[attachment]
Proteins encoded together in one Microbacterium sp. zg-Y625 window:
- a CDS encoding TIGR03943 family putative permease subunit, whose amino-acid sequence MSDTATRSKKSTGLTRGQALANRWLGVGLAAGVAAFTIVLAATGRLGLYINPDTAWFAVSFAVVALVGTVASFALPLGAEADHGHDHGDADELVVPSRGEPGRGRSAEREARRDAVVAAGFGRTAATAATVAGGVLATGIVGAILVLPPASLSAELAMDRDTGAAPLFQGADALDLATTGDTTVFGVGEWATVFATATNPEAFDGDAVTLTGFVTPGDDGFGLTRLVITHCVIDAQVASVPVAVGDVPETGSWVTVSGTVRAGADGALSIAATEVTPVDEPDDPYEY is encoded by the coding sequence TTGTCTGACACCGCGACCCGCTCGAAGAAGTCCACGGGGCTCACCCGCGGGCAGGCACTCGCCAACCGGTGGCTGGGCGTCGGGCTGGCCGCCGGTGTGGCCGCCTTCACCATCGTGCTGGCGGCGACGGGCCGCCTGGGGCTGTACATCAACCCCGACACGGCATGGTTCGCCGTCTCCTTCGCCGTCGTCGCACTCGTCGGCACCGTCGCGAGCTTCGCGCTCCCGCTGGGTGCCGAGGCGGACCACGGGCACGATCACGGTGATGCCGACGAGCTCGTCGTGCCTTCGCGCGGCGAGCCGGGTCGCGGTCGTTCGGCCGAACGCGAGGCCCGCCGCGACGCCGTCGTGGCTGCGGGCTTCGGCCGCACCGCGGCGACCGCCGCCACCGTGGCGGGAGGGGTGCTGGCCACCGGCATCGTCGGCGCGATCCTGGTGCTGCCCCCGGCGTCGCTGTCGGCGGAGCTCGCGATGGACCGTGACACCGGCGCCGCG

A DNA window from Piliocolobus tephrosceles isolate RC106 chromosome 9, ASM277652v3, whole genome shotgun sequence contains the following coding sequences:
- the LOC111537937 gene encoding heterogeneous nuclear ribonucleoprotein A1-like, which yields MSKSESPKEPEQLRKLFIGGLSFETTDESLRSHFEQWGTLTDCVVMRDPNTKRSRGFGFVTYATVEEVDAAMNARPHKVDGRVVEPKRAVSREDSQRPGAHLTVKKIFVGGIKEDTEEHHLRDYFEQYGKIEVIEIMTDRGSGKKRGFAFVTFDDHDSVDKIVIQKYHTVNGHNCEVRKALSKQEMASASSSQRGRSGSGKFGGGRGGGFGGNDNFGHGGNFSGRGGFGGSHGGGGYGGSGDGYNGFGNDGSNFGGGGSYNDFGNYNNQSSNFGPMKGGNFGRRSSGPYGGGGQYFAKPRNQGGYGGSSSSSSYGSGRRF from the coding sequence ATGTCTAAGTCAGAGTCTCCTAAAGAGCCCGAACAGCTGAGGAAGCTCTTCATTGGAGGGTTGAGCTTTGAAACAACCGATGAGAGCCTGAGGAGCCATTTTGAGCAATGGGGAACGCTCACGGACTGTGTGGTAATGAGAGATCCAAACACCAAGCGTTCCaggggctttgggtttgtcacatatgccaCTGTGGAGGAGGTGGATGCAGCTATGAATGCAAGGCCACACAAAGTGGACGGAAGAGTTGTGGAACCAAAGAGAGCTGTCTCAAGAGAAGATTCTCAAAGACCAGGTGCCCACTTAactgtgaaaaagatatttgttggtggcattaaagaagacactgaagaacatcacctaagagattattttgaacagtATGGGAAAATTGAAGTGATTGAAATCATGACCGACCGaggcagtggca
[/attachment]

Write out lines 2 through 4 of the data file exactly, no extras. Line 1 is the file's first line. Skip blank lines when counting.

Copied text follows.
- a CDS encoding TIGR03943 family putative permease subunit, whose amino-acid sequence MSDTATRSKKSTGLTRGQALANRWLGVGLAAGVAAFTIVLAATGRLGLYINPDTAWFAVSFAVVALVGTVASFALPLGAEADHGHDHGDADELVVPSRGEPGRGRSAEREARRDAVVAAGFGRTAATAATVAGGVLATGIVGAILVLPPASLSAELAMDRDTGAAPLFQGADALDLATTGDTTVFGVGEWATVFATATNPEAFDGDAVTLTGFVTPGDDGFGLTRLVITHCVIDAQVASVPVAVGDVPETGSWVTVSGTVRAGADGALSIAATEVTPVDEPDDPYEY is encoded by the coding sequence TTGTCTGACACCGCGACCCGCTCGAAGAAGTCCACGGGGCTCACCCGCGGGCAGGCACTCGCCAACCGGTGGCTGGGCGTCGGGCTGGCCGCCGGTGTGGCCGCCTTCACCATCGTGCTGGCGGCGACGGGCCGCCTGGGGCTGTACATCAACCCCGACACGGCATGGTTCGCCGTCTCCTTCGCCGTCGTCGCACTCGTCGGCACCGTCGCGAGCTTCGCGCTCCCGCTGGGTGCCGAGGCGGACCACGGGCACGATCACGGTGATGCCGACGAGCTCGTCGTGCCTTCGCGCGGCGAGCCGGGTCGCGGTCGTTCGGCCGAACGCGAGGCCCGCCGCGACGCCGTCGTGGCTGCGGGCTTCGGCCGCACCGCGGCGACCGCCGCCACCGTGGCGGGAGGGGTGCTGGCCACCGGCATCGTCGGCGCGATCCTGGTGCTGCCCCCGGCGTCGCTGTCGGCGGAGCTCGCGATGGACCGTGACACCGGCGCCGCG

A DNA window from Piliocolobus tephrosceles isolate RC106 chromosome 9, ASM277652v3, whole genome shotgun sequence contains the following coding sequences:
- the LOC111537937 gene encoding heterogeneous nuclear ribonucleoprotein A1-like, which yields MSKSESPKEPEQLRKLFIGGLSFETTDESLRSHFEQWGTLTDCVVMRDPNTKRSRGFGFVTYATVEEVDAAMNARPHKVDGRVVEPKRAVSREDSQRPGAHLTVKKIFVGGIKEDTEEHHLRDYFEQYGKIEVIEIMTDRGSGKKRGFAFVTFDDHDSVDKIVIQKYHTVNGHNCEVRKALSKQEMASASSSQRGRSGSGKFGGGRGGGFGGNDNFGHGGNFSGRGGFGGSHGGGGYGGSGDGYNGFGNDGSNFGGGGSYNDFGNYNNQSSNFGPMKGGNFGRRSSGPYGGGGQYFAKPRNQGGYGGSSSSSSYGSGRRF from the coding sequence ATGTCTAAGTCAGAGTCTCCTAAAGAGCCCGAACAGCTGAGGAAGCTCTTCATTGGAGGGTTGAGCTTTGAAACAACCGATGAGAGCCTGAGGAGCCATTTTGAGCAATGGGGAACGCTCACGGACTGTGTGGTAATGAGAGATCCAAACACCAAGCGTTCCaggggctttgggtttgtcacatatgccaCTGTGGAGGAGGTGGATGCAGCTATGAATGCAAGGCCACACAAAGTGGACGGAAGAGTTGTGGAACCAAAGAGAGCTGTCTCAAGAGAAGATTCTCAAAGACCAGGTGCCCACTTAactgtgaaaaagatatttgttggtggcattaaagaagacactgaagaacatcacctaagagattattttgaacagtATGGGAAAATTGAAGTGATTGAAATCATGACCGACCGaggcagtggca